Bealefeld said police are working with IBM to build a network that is better integrated with city dispatch. He also said facial recognition cameras may be the next iteration of available technology.
Opinions vary on how effective the current system has been. A Jessamy spokeswoman said yesterday that the cameras do not produce reliable evidence.
"They are an expensive operation, and for the purpose of prosecution and evidence they really have had very little effect on building more cases," said Margaret Burns, a Jessamy spokeswoman.
A camera positioned at Calhoun and Cumberland streets did help homicide detectives solve a November 2006 murder. In that case the footage documented an assailant as he used a tree branch to bash a man sleeping on a park bench.
The victim then fell to the ground, and the suspect left him for dead.
Homicide detectives found the assailant's cell phone and located his sister. Though the footage was hard to make out, police said, she was able to identify her brother as a suspect.
Police spokesman Sterling Clifford offered recent examples of how the closed circuit cameras were used to help police further investigations -- even if the video never winds up in court.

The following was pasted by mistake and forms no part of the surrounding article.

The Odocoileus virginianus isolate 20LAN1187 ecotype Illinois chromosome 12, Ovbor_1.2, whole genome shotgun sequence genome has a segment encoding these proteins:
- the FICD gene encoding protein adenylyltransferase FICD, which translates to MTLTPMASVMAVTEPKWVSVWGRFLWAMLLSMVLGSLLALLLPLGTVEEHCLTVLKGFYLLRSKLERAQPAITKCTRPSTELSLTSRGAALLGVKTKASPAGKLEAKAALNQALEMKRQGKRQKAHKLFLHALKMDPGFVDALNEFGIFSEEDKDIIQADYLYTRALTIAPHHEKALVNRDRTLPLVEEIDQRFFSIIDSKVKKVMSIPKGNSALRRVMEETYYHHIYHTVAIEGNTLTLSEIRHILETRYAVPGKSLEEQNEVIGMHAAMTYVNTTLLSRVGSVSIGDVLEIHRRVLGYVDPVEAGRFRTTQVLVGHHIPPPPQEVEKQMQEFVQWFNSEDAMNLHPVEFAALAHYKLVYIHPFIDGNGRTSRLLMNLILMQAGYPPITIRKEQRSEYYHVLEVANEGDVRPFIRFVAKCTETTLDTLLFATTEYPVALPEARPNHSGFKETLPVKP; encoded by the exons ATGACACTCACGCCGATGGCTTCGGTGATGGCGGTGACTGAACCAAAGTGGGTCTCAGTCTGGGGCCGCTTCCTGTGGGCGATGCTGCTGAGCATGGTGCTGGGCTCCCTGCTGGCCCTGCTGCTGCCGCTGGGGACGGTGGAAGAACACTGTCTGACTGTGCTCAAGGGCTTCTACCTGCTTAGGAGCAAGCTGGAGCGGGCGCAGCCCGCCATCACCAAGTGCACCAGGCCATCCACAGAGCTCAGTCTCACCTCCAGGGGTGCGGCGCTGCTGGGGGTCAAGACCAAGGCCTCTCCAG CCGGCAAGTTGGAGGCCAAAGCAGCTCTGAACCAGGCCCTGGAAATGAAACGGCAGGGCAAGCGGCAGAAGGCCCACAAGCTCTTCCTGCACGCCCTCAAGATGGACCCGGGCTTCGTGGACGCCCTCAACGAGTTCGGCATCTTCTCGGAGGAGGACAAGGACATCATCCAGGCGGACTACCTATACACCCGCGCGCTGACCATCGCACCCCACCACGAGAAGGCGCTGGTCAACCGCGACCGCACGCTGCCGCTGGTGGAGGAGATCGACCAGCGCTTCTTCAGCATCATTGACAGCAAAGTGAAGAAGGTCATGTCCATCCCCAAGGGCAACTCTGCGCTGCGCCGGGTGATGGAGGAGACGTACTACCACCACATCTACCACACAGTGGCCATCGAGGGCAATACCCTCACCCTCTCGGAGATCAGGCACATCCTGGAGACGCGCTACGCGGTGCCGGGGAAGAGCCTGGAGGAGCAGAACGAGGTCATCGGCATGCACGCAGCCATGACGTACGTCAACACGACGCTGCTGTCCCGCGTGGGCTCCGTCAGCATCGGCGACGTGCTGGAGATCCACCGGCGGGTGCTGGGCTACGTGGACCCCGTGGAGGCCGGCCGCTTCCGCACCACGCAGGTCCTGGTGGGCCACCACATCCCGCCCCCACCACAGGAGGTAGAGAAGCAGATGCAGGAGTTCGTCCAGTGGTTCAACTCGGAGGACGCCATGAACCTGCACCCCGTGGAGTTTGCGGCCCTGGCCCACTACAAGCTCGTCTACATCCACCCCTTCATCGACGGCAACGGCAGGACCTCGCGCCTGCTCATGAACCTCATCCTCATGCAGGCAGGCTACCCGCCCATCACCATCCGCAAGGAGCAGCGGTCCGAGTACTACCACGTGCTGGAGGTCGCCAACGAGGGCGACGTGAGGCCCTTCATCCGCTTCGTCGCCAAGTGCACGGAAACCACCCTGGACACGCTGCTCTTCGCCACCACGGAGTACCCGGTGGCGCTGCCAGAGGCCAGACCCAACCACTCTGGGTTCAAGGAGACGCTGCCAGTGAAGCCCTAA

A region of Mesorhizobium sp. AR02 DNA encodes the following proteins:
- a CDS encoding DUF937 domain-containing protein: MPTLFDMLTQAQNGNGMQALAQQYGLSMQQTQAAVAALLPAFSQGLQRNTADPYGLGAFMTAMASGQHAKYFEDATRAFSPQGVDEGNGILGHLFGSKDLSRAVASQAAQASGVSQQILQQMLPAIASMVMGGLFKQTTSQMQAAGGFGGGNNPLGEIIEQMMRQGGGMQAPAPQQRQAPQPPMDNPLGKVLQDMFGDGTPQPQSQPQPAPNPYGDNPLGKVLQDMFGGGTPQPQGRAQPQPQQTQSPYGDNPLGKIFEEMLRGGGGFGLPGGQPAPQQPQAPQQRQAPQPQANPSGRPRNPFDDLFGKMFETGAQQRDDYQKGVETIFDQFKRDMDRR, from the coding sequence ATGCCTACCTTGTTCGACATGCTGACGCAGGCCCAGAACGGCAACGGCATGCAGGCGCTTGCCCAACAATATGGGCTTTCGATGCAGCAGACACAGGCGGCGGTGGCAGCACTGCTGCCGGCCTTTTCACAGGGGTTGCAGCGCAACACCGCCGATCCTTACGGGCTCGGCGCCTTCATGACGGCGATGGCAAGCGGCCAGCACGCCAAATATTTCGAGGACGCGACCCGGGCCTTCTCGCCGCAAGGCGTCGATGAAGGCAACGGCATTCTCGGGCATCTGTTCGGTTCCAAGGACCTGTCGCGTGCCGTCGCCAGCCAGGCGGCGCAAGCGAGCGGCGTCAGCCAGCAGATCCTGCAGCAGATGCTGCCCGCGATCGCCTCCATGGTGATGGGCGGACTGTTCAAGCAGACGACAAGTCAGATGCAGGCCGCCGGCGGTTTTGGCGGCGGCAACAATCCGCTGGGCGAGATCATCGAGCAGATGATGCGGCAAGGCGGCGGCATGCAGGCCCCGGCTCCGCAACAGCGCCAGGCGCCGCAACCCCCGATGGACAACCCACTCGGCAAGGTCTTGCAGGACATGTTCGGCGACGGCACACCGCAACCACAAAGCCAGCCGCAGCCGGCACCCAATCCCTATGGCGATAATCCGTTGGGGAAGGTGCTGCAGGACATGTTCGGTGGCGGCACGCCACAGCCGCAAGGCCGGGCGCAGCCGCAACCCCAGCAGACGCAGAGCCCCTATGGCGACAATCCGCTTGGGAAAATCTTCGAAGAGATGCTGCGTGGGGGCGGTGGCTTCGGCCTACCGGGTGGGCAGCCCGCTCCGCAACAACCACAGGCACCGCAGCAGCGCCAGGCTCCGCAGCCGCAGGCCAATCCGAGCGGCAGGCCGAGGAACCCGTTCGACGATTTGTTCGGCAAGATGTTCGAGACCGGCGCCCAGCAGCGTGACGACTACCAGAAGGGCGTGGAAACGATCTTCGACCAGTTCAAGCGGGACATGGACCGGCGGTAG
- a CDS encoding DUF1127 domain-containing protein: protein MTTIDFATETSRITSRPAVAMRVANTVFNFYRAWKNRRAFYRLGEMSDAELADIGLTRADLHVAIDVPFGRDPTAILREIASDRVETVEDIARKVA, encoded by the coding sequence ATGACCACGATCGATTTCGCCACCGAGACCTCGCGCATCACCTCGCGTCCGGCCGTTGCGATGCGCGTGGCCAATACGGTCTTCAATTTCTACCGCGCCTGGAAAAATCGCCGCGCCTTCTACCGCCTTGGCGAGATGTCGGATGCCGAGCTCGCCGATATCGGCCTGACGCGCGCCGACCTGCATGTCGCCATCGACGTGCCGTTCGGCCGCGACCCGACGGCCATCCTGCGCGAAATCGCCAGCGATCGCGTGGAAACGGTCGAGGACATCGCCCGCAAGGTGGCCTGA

On May 11, camera monitors spotted a man walking in the 200 block of East Lombard Street with a handgun around 2 a.m., he said. The man and another person connected to him were arrested and charged with illegal possession of a handgun.
On the same day, police responded to a shooting on the 2700 block of Monument St. A camera showed the argument that led up the shooting and allowed police to narrow their investigation to a suspect who was later charged with three counts of attempted murder and first-degree assault.
But the effectiveness of the "podds" cameras seems to be more limited than the CCTV cameras. Clifford said outdoor crime in a 28-day period after a portable camera is installed falls on average by about 7 percent when compared with the 28-day period before the camera goes up.
"It has made a difference in my neighborhood," said Viola Bell, president of the United Hope Community Development Corp., who has lived on the 3500 block of Virginia Avenue -- near one of the portable cameras -- for 18 years. "I know for a fact that the activity that used to be on that corner doesn't exist any more." But Paul Quinn, a past president and current board member of the Federal Hill Neighborhood Association, is less sure. There was an uproar in the community in 2006 when a camera was installed at Montgomery and William streets.
In the subsequent months, two crimes -- including a mugging -- took place near the camera. Quinn said the video from the cameras provided no help in solving the crimes.
"The camera really didn't prevent it, nor did it help identify any suspect," Quinn said. "We did come to the conclusion after that camera had been put up that they were not the answer for crime deterrence."
Sun reporter Annie Linskey contributed to this article.